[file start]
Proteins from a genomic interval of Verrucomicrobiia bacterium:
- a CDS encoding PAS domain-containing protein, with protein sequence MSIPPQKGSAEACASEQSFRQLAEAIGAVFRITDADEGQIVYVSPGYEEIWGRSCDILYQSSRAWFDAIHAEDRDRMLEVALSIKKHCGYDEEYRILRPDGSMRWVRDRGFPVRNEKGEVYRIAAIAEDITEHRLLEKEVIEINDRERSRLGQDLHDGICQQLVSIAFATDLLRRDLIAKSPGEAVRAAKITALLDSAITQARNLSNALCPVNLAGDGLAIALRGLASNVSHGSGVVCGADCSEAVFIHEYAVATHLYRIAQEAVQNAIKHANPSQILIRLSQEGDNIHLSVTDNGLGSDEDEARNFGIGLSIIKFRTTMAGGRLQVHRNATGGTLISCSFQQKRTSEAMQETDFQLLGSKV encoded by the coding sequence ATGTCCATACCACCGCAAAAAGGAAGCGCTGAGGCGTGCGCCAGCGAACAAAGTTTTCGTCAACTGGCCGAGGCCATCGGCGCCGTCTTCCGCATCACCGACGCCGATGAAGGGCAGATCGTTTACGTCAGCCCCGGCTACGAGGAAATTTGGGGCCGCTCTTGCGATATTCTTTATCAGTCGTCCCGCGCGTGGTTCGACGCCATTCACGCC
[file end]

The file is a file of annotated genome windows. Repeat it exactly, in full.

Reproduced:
Proteins from a genomic interval of Verrucomicrobiia bacterium:
- a CDS encoding PAS domain-containing protein, with protein sequence MSIPPQKGSAEACASEQSFRQLAEAIGAVFRITDADEGQIVYVSPGYEEIWGRSCDILYQSSRAWFDAIHAEDRDRMLEVALSIKKHCGYDEEYRILRPDGSMRWVRDRGFPVRNEKGEVYRIAAIAEDITEHRLLEKEVIEINDRERSRLGQDLHDGICQQLVSIAFATDLLRRDLIAKSPGEAVRAAKITALLDSAITQARNLSNALCPVNLAGDGLAIALRGLASNVSHGSGVVCGADCSEAVFIHEYAVATHLYRIAQEAVQNAIKHANPSQILIRLSQEGDNIHLSVTDNGLGSDEDEARNFGIGLSIIKFRTTMAGGRLQVHRNATGGTLISCSFQQKRTSEAMQETDFQLLGSKV encoded by the coding sequence ATGTCCATACCACCGCAAAAAGGAAGCGCTGAGGCGTGCGCCAGCGAACAAAGTTTTCGTCAACTGGCCGAGGCCATCGGCGCCGTCTTCCGCATCACCGACGCCGATGAAGGGCAGATCGTTTACGTCAGCCCCGGCTACGAGGAAATTTGGGGCCGCTCTTGCGATATTCTTTATCAGTCGTCCCGCGCGTGGTTCGACGCCATTCACGCC